De Blasio’s horse-carriage ban stalls

A horse near Central Park. (AP Photo/Frank Franklin II)
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Bill de Blasio's push to ban New York City's horse-drawn carriages has stalled, for now, in the City Council.

De Blasio, whose candidacy was helped by spending on his behalf by a group of anti-carriage activists, had promised to ban the carriages in his first week as mayor.

But as the Council holds its second meeting of the new year under the leadership of de Blasio's ally and fellow carriage opponent, Melissa Mark-Viverito, a bill to ban them has yet to appear on the Council's agenda.

A spokesman for Mark-Viverito would not say when the bill will be introduced. The new speaker previously co-sponsored a similar measure when she was a councilwoman, but that legislation was shelved.

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As a candidate last year, de Blasio told an animal-rights group he would end the practice "within the first week on the job." His unequivocal position earned him the support of a group of well-heeled activists, who contributed to a $1 million-plus effort to defeat one of his chief rivals, former council speaker Christine Quinn, who refused to end the practice.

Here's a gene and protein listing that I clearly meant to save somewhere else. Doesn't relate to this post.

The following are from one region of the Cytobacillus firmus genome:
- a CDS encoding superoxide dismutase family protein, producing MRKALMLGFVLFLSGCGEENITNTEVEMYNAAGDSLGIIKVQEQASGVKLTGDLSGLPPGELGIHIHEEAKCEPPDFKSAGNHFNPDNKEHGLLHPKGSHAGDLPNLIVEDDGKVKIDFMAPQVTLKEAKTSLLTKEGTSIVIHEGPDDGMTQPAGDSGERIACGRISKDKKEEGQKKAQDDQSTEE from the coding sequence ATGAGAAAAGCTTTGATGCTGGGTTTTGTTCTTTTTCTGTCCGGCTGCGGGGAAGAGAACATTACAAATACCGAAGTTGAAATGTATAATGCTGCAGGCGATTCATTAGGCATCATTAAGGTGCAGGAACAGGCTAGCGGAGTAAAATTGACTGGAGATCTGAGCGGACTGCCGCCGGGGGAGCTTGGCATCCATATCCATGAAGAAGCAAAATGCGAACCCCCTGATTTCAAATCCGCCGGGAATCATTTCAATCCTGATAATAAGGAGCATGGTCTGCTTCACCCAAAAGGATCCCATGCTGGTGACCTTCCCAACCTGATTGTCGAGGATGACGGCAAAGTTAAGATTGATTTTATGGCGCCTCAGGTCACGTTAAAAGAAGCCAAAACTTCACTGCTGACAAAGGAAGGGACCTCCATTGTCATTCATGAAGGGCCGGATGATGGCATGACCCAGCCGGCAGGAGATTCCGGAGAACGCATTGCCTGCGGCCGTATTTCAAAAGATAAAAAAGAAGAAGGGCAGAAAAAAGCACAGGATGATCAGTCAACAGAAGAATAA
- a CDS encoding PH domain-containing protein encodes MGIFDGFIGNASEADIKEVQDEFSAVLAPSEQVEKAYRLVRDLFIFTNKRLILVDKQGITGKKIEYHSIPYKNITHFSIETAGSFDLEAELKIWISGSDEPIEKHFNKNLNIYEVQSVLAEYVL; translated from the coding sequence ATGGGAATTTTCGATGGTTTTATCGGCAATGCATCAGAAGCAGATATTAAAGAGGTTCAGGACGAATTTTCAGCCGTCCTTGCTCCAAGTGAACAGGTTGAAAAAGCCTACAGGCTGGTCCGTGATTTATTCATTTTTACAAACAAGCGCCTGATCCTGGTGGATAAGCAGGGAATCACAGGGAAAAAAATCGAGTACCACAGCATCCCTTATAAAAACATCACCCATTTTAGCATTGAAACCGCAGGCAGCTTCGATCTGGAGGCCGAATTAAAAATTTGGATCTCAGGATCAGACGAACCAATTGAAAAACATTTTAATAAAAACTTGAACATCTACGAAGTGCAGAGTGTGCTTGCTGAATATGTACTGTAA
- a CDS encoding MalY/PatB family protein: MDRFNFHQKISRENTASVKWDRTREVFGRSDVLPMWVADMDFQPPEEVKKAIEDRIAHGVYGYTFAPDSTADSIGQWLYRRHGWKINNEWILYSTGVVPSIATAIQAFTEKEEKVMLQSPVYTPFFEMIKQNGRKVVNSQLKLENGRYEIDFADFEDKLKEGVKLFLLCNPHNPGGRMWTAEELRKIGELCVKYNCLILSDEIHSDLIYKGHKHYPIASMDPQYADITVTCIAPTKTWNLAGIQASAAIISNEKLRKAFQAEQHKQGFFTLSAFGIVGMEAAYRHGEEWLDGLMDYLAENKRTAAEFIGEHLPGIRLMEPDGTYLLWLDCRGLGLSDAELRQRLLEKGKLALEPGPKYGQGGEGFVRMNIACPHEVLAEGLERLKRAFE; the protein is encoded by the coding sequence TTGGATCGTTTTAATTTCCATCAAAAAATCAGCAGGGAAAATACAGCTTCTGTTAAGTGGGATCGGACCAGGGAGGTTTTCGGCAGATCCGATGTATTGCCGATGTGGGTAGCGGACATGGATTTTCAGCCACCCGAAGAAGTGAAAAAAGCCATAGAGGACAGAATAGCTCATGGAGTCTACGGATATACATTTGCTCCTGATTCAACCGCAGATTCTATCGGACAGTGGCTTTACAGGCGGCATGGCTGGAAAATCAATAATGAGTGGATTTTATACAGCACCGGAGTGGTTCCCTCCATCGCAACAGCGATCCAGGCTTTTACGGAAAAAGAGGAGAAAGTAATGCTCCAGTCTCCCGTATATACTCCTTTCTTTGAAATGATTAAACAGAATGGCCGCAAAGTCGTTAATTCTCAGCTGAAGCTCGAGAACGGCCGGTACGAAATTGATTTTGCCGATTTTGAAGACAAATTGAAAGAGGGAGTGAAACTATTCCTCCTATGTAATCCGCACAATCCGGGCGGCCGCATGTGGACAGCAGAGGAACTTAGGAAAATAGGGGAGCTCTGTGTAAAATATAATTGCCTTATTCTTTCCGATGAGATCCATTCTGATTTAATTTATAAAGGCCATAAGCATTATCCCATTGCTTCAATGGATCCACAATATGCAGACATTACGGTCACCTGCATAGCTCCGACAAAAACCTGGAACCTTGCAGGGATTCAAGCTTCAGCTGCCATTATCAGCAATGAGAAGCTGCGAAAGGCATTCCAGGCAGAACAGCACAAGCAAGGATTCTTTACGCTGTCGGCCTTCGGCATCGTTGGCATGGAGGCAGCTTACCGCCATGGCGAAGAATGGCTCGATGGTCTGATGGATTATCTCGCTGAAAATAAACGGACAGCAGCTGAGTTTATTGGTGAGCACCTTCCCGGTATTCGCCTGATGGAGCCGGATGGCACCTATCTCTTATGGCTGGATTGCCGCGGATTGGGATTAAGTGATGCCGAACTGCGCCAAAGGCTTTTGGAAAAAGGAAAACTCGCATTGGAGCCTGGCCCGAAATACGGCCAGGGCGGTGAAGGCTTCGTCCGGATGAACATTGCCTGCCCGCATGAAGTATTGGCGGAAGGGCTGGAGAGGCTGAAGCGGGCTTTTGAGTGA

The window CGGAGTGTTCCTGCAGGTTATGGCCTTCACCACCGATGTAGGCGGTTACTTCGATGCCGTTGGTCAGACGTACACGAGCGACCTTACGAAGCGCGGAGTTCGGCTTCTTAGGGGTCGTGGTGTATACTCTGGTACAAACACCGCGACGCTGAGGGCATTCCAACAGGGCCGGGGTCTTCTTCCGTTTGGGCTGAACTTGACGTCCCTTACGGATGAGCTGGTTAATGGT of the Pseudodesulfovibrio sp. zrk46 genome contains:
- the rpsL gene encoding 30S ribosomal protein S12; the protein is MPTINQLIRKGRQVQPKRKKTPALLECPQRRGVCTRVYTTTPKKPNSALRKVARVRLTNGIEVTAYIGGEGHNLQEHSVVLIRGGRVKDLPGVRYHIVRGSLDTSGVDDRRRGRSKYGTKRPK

Drivers have vowed to fight the ban.

Among some of the other bills being introduced during the Council meeting on Tuesday is a measure to create a task force to study the sport of cricket.

Councilman Ruben Wills, a Queens Democrat sponsoring the measure, said the task force would be charged with "making sure that this city and the state does not fall behind on the advantages that cricket brings. The big picture goal is to see if we can get the first cricket stadium in the state."

Wills represents a district with fast-growing Indo-Caribbean and South Asian populations that have brought an enthusiasm for cricket with them to New York.

Councilman Dan Garodnick, a Manhattan Democrat who was Mark-Viverito's chief rival for speaker, is introducing a piece of legislation that requires political candidates to disclose who is paying for their campaign mailers.

The Council also will vote on de Blasio's pick for commissioner of the Department of Investigation—his former campaign treasurer, Mark Peters.

The appointment raised concerns during a committee hearing last week, with members questioning Peters' independence from the mayor given their close relationship. Peters said de Blasio would have "significant input" in helping him select a watchdog to oversee the NYPD, which would be one of the new commissioners first tasks.